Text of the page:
A Ruling Class vs.
Response to Prostitution
May 22, 2015
[Read what prostitutes say here]
A New York Times article today reports on how the economic misery inflicted on Greeks has forced many into prostitution in order to survive. Here is an excerpt:
"With the country heading into the fifth year of economic depression, and unemployment near 60 percent for young people, greater numbers of women and men are offering their bodies for next to nothing to get any scrap of money. According to the National Center for Social Research, the number of people selling sex has surged 150 percent in the last two years.
Many prostitutes have been selling their services for as little as 10 to 15 euros, a price that has shrunk along with the income of clients afflicted by the crisis. Many more prostitutes are taking greater health risks by having unprotected sex, which sells for a premium. Still more are subject to violence and rape."
There are two ways to respond to what is happening in Greece and reported in the above article. One way, the way I respond, is to cite the fact that people are being driven into prostitution by economic hardship as evidence that we need to abolish the economic inequality that leads to this economic hardship, because being forced into prostitution is a terrible social injustice akin to slavery.
Abolishing this economic hardship does not entail making prostitution illegal or supporting the terrible working conditions of prostitutes. Nor does it entail stigmatizing people who are driven into prostitution. In fact, I propose that we refer to prostitutes as "People Unjustly Driven by Economic Hardship into Prostitution" or, for short, "PUDEPs" in a manner analogous to the way academics refer to categories of people such as Men Who Have Sex With Men (MSM) or People With AIDS (PWA). Keep this in mind in what follows.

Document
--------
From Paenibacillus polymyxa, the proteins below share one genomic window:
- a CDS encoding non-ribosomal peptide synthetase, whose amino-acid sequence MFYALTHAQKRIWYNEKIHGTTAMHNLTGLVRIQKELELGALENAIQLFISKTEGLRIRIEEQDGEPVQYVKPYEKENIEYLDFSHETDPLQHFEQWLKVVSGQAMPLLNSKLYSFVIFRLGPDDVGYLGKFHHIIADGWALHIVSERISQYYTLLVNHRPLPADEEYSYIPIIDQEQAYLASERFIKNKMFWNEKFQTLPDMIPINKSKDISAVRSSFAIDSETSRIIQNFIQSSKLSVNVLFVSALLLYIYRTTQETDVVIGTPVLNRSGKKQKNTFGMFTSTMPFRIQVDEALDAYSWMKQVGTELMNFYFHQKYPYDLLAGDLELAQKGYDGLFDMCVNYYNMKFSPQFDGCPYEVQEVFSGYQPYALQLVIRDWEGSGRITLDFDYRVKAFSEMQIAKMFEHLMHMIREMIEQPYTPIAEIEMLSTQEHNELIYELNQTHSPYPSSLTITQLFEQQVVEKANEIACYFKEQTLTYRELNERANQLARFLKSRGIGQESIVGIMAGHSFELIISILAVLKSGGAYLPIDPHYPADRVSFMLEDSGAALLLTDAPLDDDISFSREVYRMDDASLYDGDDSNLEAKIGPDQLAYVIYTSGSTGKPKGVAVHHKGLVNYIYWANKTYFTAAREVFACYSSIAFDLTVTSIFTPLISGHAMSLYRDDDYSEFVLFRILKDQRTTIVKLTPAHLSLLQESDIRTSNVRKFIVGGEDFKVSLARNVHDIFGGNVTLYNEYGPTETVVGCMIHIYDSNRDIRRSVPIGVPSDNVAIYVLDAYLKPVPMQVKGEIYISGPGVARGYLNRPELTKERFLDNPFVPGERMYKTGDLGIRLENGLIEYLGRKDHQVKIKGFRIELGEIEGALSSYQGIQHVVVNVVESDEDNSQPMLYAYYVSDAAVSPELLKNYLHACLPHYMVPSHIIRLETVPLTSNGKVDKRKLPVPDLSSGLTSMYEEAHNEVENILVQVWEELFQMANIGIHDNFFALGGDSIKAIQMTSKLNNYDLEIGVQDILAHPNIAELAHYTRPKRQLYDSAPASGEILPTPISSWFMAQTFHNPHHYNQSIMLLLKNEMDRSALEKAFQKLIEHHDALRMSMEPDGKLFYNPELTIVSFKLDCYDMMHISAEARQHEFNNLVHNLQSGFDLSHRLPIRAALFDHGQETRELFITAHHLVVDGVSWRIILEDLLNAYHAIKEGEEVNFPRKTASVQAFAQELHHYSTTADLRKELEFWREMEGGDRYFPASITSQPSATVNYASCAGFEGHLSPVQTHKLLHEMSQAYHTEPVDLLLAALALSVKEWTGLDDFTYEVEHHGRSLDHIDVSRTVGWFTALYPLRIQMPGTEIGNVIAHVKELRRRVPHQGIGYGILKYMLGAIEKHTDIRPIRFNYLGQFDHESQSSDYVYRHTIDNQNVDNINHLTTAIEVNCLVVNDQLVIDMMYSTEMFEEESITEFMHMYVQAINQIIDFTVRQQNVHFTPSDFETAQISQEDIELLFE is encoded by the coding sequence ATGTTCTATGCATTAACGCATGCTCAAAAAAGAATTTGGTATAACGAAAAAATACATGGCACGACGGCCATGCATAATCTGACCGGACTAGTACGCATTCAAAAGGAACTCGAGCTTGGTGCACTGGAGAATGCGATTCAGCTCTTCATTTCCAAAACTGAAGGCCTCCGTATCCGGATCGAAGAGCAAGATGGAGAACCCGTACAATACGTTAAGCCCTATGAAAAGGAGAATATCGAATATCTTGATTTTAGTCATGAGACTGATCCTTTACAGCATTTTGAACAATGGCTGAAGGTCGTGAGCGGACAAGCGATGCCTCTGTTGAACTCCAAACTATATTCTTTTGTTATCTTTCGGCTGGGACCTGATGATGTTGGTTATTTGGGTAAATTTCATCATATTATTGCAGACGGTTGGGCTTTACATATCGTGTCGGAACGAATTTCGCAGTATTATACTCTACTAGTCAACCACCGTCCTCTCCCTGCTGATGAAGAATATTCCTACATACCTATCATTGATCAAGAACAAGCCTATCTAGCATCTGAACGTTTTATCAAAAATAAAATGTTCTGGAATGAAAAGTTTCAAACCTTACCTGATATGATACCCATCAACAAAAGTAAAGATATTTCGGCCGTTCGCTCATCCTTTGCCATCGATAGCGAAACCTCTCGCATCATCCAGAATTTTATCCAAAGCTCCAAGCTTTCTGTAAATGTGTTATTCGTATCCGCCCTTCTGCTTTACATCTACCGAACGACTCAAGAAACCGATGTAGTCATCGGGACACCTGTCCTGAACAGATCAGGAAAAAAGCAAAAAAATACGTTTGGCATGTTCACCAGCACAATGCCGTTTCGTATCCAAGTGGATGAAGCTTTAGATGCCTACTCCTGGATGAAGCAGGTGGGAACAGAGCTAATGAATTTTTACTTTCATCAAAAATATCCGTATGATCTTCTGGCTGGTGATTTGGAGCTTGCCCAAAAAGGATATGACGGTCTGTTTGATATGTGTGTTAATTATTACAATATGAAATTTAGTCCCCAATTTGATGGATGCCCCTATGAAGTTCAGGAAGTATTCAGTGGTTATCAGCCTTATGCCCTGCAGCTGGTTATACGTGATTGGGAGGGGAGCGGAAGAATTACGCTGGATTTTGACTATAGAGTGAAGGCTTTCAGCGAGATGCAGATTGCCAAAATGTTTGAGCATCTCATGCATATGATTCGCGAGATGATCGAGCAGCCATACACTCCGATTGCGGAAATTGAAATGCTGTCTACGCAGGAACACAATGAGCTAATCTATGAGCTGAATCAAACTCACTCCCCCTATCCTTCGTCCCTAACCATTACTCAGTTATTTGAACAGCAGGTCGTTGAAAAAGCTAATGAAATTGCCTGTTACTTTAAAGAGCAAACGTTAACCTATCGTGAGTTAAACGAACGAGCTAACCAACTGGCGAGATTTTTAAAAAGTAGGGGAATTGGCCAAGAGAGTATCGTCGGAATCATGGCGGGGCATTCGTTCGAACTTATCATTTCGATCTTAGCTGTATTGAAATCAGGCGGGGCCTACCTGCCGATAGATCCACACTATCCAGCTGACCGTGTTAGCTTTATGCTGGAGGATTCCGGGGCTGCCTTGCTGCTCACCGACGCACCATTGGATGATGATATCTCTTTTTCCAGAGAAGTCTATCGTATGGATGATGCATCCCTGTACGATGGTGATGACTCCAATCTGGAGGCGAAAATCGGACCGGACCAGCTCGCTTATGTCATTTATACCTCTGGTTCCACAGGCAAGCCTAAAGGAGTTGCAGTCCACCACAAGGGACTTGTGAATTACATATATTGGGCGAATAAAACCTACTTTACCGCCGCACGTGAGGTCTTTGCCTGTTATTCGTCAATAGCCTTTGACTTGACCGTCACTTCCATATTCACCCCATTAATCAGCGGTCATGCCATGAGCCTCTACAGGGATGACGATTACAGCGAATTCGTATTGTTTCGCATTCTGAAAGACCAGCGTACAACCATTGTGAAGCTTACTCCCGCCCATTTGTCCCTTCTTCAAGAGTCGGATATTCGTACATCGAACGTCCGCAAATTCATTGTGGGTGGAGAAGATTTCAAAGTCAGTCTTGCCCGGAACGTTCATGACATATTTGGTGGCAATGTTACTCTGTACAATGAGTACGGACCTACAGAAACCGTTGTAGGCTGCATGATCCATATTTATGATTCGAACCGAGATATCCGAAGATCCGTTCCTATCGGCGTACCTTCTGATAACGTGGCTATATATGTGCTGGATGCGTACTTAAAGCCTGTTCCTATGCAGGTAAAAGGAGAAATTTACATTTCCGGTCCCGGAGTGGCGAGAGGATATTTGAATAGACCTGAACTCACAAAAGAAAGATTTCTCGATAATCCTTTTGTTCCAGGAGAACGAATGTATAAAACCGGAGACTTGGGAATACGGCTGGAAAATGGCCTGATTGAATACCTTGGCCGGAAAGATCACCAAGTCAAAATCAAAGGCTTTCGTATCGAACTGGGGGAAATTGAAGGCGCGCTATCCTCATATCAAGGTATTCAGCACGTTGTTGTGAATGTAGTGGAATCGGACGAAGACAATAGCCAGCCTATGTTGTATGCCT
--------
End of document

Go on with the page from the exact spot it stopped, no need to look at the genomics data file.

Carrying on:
The other way to respond to prostitution is the way that Hillary Clinton and Oprah Winfrey and George Soros (who founded the "Open Society Foundations" mentioned in the article cited below) respond. It is the way that the liberal ideologues of the ruling class respond. It is the way that the people who are causing the economic hardship in Greece and elsewhere and who are imposing savage austerity that drives people into prostitution, respond. This response is discussed here in "Sex Workers, Oprah, and Hillary: Women Who Deliver." The ruling class response to women being forced into prostitution is to say essentially this:
"There is nothing wrong with being a prostitute. We should stop stigmatizing prostitutes by calling them prostitutes. We should call them 'sex workers' in the 'sex worker industry' and we should view occupation in this industry as no less legitimate and respectable than occupation in any other industry and we should view sex workers the same way we view teachers and electricians and hairdressers and autoworkers etc.
The only problem in society in this regard is that sex workers don't have good enough working conditions and they are wrongly oppressed by police who arrest them for prostitution when prostitution should not be a crime in the first place.
Aside from these problems, there is, with respect to the rise of prostitution in Greece, nothing bad happening at all. In fact, it is fortunate for the Greeks that the new and growing sex worker industry is thriving and offering employment to so many people who need jobs. This shows that the economic system we have is wonderful because it creates new industries to provide employment when necessary."
The liberal ruling class response is designed to deflect attention away from the wrongness of the economic inequality that causes the economic hardship that drives people into prostitution. Consider the following facts:
In a NYT opinion piece September 22, 2012, Noy Thrupkaew reports that, "Nearly 90 percent of the minors profiled in a John Jay College study indicated they wanted to leave 'the life' [prostitution]— but cited access to stable housing as one of the biggest obstacles."